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The Search button or the Find button can save you hours of manual searching.You get to the Search or Find button from the Start button.
The general arrangement is the same, no matter whether you're using 98 or XP, and no matter whether you've opted for a classic or default "theme".
In Windows 98 you'll come to a rather plain-looking dialogue. The one in XP is rather more intimidating, but has the same function and works just as well once you become used to it. It allows you to refine your search, if you so wish, so that you search only files of a certain kind. This can be handy if, for instance, you know that the file contained only words, but you're not quite sure whether it was txt, doc, rtf, sxw, odt or whatever.
Choosing the second option, "Documents (word processing, spreadsheet, etc.)" will make the search find only that kind of file, ignoring pictures, music and video.
You almost always do know the filetype of the file you can't locate, so the third option, "All files and folders", is usually the simplest choice.
However, should you opt to search all files and folders without filling in the doctype, certain words—and there may be as many as 200 of them—will make the search find every original photograph on the drive you choose to search. Ouch! top
If you think that's strange, it's because every original photo has hidden information—Exif data (Exchangeable Image File Format)—including the camera make and model, the date and the settings used. Irfanview and many other graphics programs will let you see, read and record this information.
I'm looking for a recipe I typed up a couple of years ago. I have several files with collections of recipes and I can't remember what each was called, nor which one I typed this recipe into. I do know that I made each of those files in Microsoft Word, though.
When you click the button you'll get this box.
I've typed some search terms into this box.
For "I don't know what it's called" I've put an asterisk. In this context an asterisk is called a "wild card". It means "anything", "any name". Then I've put the dot that comes between every filename and its extension, and I've added "doc".
If I left it like that, Windows would find every single Microsoft Word document, so I'll limit the search by indicating that I want only those Microsoft Word docs that contain the words "apple crumble". That should make it find only the document I want.
Oh. If you remember part of the name—(Was it 'Apple Recipes' or 'Recipes for Hot Puddings' or 'Dessert Recipes' or 'Crumble Recipe'?) you can use the part you're sure about with a wild card on either side, thus: *recipe*.doc. That says "Anything with the word 'recipe' in the name".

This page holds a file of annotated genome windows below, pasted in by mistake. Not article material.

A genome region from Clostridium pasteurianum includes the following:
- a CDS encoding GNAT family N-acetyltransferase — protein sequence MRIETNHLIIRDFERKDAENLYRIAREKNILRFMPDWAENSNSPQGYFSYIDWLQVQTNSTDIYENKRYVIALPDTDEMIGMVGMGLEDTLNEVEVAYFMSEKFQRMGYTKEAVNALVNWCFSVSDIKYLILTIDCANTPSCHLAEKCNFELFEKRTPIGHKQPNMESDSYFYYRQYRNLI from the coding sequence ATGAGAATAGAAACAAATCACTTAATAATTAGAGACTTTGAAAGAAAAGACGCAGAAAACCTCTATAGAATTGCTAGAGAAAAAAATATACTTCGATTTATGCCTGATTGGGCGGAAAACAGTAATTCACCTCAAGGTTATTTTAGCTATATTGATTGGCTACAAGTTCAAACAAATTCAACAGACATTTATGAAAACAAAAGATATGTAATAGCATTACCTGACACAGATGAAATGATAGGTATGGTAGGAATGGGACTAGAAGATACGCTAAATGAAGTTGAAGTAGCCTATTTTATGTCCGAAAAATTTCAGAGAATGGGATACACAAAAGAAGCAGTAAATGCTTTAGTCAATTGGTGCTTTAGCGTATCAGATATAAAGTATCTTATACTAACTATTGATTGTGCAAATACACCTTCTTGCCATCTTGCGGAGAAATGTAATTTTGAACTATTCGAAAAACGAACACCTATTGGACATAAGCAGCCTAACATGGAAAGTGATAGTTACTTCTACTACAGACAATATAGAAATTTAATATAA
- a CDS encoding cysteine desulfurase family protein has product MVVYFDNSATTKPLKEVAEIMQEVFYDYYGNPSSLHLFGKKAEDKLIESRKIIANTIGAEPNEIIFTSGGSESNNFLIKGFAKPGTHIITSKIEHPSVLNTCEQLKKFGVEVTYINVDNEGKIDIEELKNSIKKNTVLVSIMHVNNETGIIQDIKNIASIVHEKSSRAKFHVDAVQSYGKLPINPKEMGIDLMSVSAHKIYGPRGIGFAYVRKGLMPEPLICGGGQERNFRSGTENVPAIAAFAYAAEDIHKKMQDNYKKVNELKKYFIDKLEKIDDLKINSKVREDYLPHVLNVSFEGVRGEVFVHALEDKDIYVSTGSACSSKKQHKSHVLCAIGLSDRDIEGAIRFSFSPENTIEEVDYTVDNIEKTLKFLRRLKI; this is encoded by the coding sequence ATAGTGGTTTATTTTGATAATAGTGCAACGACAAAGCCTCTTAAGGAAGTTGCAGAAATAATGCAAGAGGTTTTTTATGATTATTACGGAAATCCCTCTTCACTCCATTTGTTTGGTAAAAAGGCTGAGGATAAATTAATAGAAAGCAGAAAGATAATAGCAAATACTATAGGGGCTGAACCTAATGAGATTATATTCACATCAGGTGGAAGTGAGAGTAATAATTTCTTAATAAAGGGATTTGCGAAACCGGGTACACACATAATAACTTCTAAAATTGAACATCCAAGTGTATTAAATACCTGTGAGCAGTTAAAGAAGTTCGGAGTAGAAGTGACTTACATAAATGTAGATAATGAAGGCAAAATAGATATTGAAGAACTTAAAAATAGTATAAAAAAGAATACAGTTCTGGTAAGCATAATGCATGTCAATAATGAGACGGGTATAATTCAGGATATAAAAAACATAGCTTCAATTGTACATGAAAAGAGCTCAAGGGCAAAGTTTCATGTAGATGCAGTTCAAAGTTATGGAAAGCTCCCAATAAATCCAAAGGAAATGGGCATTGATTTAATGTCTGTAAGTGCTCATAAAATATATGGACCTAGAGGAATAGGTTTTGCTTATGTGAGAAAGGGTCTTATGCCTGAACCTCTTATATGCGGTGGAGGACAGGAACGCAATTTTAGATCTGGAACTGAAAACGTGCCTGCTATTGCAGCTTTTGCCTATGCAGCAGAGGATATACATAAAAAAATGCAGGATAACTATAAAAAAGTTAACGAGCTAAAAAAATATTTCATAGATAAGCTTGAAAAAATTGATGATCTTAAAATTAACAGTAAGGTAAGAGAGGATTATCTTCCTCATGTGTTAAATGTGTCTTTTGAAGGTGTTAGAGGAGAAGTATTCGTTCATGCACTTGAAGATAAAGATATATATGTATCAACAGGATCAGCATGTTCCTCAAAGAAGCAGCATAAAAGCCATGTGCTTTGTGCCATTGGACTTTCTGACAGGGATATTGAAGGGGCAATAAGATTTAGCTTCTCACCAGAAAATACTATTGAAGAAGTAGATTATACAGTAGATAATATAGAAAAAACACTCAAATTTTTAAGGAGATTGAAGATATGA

The third space shows that it's going to search the C: drive. That suits me, but if I wanted to search a floppy disk, or a CD, or just a certain folder, I could do so.
A click on the drop-down arrow gives a list of places you'd like to search. Click whichever one is appropriate.
If the document is somewhere else on your computer, you can click the browse button (covered up in this picture) and point to the location you want searched. top
There's a date tab, which can be handy if you're sure that you made the document in the last day, or three days, or two months. It's especially useful if you can't remember which extension to type in. (Was it a .doc, or was it .txt—or maybe I wrote it in Lotus Word Pro, or Open Office? I've had to type *.* into the Name space, and I definitely don't want to see every file of every kind on the whole computer! (Not so bad with "apple crumble", but some words—"notepad" is one—are in absolutely dozens of files.
The choices here for date are straightforward. Mark whatever you think is correct.
However, Windows seems often to be confused about "Created" and "Modified". I have some documents whose property sheets tell me that they were modified before they were created! Therefore, if the period during which you believe you last saved the document doesn't work when you choose "Modified", try again with "Created".
The "advanced" tab could be for people with amazing powers of observation and excellent memories. If you have those advantages, you can choose "At Least" or "At Most" and type in a size in kilobytes.
You can also scroll through a long list of every kind of file on your computer, as well as many that are not. This might help if you don't know the extension of a filetype, but you do know in which program you made it. It does seem to sometimes find files belonging to other programs, though. It's probably easier to remember the extensions of files made by the programs you use often.
If you click "People" you'll get a box into which you can type the name of a friend. If it is in your address book, Windows will find the email address. A click on the Properties button will lead to tabs showing all the details you've entered about that person.
This is for those who have two or more computers on a network. Each computer must have a unique name.
When I click this button, nothing happens. I think it's supposed to open a browser. Have a browser btton on your Quick Launch bar and open your browser from there.
Other pages about the Start Button are linked below.
Start The bottom of the start menu, from Shut Down to Help.
Control Panel Settings > Control Panel